Editor’s note: The opinions expressed in this commentary are the author’s alone.
It’s here — the one month of the year where a single college basketball tournament costs employers a collective $1.2 billion for every hour of lost productivity.
And it’s fantastic!
I’m a big believer that we can find investing lessons in nearly every aspect of our lives, which is why I’m writing this. Regardless of what your tournament bracket looks like right now, as the surviving teams march on toward the Final Four, there are several lessons on investing that we can take away from all the madness.
1. Analysts are as clueless as everyone else
No one can possibly have enough time to watch every regular season college basketball game — unless they get paid to. Expert forecasts are a trusted source for anyone filling out a bracket. But if the pros are always getting it wrong, how can the casual fan have any hope? That’s the point.
The financial media has made millions on the ancient art of fortune telling. Market analysts have made careers out of making random predictions that are usually very wrong.
Larry Swedroe of The BAM Alliance (a group of 140 registered investment advisor firms) says it perfectly.
“There are only three types of market forecasters: those who don’t know where the market is going, those who don’t know that they don’t know; and those who know that they don’t know, but get paid a lot of money to pretend they do.”
I would argue the same is true for most sports analysts. Whether it’s your bracket or your 401(k), don’t make decisions based on someone else’s short-sighted random predictions.
2. You will NOT beat the market
In 2014, the story of the tournament was Kentucky, which had just finished the regular season undefeated. The team would have had a chance at history if they had won the whole thing … but they didn’t. Wisconsin spoiled the party.
Leading up to the opening round, the question sports radio hosts and analysts kept bring up was “Are you taking Kentucky or the field?” (Is Kentucky so good that they have better odds of winning the tournament than all other teams combined?)
Obviously, in hindsight that sounds ridiculous, but it was a serious question at the time. The team was that good. Betting on the hot team to win it all might seem to make a lot of sense, but in a tournament known for unpredictability, the odds are always stacked against any single team.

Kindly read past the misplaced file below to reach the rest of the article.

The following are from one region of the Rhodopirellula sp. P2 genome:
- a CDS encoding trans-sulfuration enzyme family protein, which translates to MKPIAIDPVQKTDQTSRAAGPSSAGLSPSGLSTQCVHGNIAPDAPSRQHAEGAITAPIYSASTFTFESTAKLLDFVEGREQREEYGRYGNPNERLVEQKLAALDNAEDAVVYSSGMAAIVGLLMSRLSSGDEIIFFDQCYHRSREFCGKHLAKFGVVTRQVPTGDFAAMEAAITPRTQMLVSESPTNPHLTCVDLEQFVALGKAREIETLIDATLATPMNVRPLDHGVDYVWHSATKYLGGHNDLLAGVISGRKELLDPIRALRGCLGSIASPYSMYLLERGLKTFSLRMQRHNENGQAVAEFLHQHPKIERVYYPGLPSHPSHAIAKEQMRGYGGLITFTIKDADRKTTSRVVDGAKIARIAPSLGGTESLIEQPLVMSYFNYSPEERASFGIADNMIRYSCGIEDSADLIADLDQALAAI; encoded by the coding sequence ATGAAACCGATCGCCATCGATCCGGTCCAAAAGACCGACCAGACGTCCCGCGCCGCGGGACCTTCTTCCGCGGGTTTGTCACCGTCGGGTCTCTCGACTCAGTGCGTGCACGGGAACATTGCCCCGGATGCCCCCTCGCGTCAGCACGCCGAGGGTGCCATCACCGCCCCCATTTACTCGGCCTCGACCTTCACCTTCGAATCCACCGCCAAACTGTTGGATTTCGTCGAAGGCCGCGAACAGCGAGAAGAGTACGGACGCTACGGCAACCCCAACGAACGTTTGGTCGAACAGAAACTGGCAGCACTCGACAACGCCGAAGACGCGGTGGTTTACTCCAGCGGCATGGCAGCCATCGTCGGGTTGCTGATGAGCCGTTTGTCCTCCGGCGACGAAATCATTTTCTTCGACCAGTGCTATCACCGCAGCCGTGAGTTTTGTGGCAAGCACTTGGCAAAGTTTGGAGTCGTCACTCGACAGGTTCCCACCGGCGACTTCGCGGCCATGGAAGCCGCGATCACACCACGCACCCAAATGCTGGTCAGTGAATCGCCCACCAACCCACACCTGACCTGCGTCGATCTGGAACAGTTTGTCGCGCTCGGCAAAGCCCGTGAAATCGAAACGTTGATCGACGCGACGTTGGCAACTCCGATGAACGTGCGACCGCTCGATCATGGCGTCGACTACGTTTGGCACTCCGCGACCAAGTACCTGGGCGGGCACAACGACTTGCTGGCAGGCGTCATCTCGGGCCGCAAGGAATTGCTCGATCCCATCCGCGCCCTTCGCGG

As an investor, the odds are stacked against you too. The stock market is as unpredictable as it gets in the short-term. Rather than gambling by trying to chase the myth of “beating the market” and losing more often than you win, why not just bet on history? Sticking to a disciplined, long-term strategy and ignoring the ups and downs of the market has been proven time and again to be the best path to investment success.
3. The simple things separate winners from losers
Losses can often be broken down afterwards and blamed on some of the most fundamental aspects of the game, like free throws. I call them fundamental, but the truth is that the pressure of a national spotlight and a “win or go home” situation can make something as basic as making your free throws a pretty daunting task. Not to mention the student section with a well-fed male student wearing nothing but a speedo and a cape dancing right in the line of site of the opposing team’s shooter (sorry for that mental image).
The point is, that distractions in a game can mean the difference between a loss and a win on your bracket. I guess that means you should pick the team with the most distracting student section? … I give up.
When it comes to investing, especially for a long-term goal like retirement, it’s those who can tune out the noise and avoid the temptation to jump into and out of the market when things get crazy who end up most successful in the end.
Step one in making better investing decisions is to admit you have no control over the market. Keep it simple by being boring with your investments and don’t overcomplicate things by wasting your time and energy worrying about the market. Saving for retirement is about retirement, not what the market is doing right now or next month.
Lucky for you, whether or not you’re able to smash your alarm clock one day and stop working doesn’t depend on your ability to consistently pick a winning bracket. You have far more than one month until that Championship game. The strategies that hardly ever work for your tournament bracket certainly aren’t going to help you with your 401k.
And if you’re still in the running for the elusive perfect bracket, best of luck to you, but odds are you’d be far better off betting your entire nest egg than you will get struck by lightning several times over … but in all seriousness, please don’t do that.
Oh, and ROCK CHALK!
Andrew Thomas is a registered paraplanner and investment advisor at blooom. Andrew has spent more than 5 years offering personalized investment advice to retirement plan participants and helping middle class investors navigate the complex world of personal finance.